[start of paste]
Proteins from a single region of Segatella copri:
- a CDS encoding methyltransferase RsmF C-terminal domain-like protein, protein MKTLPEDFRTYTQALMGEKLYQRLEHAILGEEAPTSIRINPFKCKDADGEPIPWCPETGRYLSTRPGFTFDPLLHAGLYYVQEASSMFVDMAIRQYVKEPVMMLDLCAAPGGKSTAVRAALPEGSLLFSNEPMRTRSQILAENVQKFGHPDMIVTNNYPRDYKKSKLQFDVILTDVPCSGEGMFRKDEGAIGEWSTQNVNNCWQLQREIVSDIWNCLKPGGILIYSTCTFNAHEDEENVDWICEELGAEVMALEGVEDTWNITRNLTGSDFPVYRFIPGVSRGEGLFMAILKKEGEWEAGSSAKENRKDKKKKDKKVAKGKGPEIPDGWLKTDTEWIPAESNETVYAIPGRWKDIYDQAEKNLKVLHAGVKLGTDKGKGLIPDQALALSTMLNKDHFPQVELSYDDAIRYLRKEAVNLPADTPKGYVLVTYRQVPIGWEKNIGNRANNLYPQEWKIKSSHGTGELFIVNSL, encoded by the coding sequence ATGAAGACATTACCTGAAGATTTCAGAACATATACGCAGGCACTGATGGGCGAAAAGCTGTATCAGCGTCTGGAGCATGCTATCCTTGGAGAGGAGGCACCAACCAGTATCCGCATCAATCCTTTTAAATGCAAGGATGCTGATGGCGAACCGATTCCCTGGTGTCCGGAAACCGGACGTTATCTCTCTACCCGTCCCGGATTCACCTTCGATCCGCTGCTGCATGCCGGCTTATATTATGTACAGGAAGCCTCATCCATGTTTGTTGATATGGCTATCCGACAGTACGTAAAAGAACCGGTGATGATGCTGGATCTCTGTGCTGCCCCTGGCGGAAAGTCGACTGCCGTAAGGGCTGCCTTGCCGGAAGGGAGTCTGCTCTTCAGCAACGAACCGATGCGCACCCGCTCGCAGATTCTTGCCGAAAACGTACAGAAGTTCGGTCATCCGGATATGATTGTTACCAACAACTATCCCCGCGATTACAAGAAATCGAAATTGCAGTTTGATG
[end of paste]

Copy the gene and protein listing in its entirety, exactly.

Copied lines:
Proteins from a single region of Segatella copri:
- a CDS encoding methyltransferase RsmF C-terminal domain-like protein, protein MKTLPEDFRTYTQALMGEKLYQRLEHAILGEEAPTSIRINPFKCKDADGEPIPWCPETGRYLSTRPGFTFDPLLHAGLYYVQEASSMFVDMAIRQYVKEPVMMLDLCAAPGGKSTAVRAALPEGSLLFSNEPMRTRSQILAENVQKFGHPDMIVTNNYPRDYKKSKLQFDVILTDVPCSGEGMFRKDEGAIGEWSTQNVNNCWQLQREIVSDIWNCLKPGGILIYSTCTFNAHEDEENVDWICEELGAEVMALEGVEDTWNITRNLTGSDFPVYRFIPGVSRGEGLFMAILKKEGEWEAGSSAKENRKDKKKKDKKVAKGKGPEIPDGWLKTDTEWIPAESNETVYAIPGRWKDIYDQAEKNLKVLHAGVKLGTDKGKGLIPDQALALSTMLNKDHFPQVELSYDDAIRYLRKEAVNLPADTPKGYVLVTYRQVPIGWEKNIGNRANNLYPQEWKIKSSHGTGELFIVNSL, encoded by the coding sequence ATGAAGACATTACCTGAAGATTTCAGAACATATACGCAGGCACTGATGGGCGAAAAGCTGTATCAGCGTCTGGAGCATGCTATCCTTGGAGAGGAGGCACCAACCAGTATCCGCATCAATCCTTTTAAATGCAAGGATGCTGATGGCGAACCGATTCCCTGGTGTCCGGAAACCGGACGTTATCTCTCTACCCGTCCCGGATTCACCTTCGATCCGCTGCTGCATGCCGGCTTATATTATGTACAGGAAGCCTCATCCATGTTTGTTGATATGGCTATCCGACAGTACGTAAAAGAACCGGTGATGATGCTGGATCTCTGTGCTGCCCCTGGCGGAAAGTCGACTGCCGTAAGGGCTGCCTTGCCGGAAGGGAGTCTGCTCTTCAGCAACGAACCGATGCGCACCCGCTCGCAGATTCTTGCCGAAAACGTACAGAAGTTCGGTCATCCGGATATGATTGTTACCAACAACTATCCCCGCGATTACAAGAAATCGAAATTGCAGTTTGATG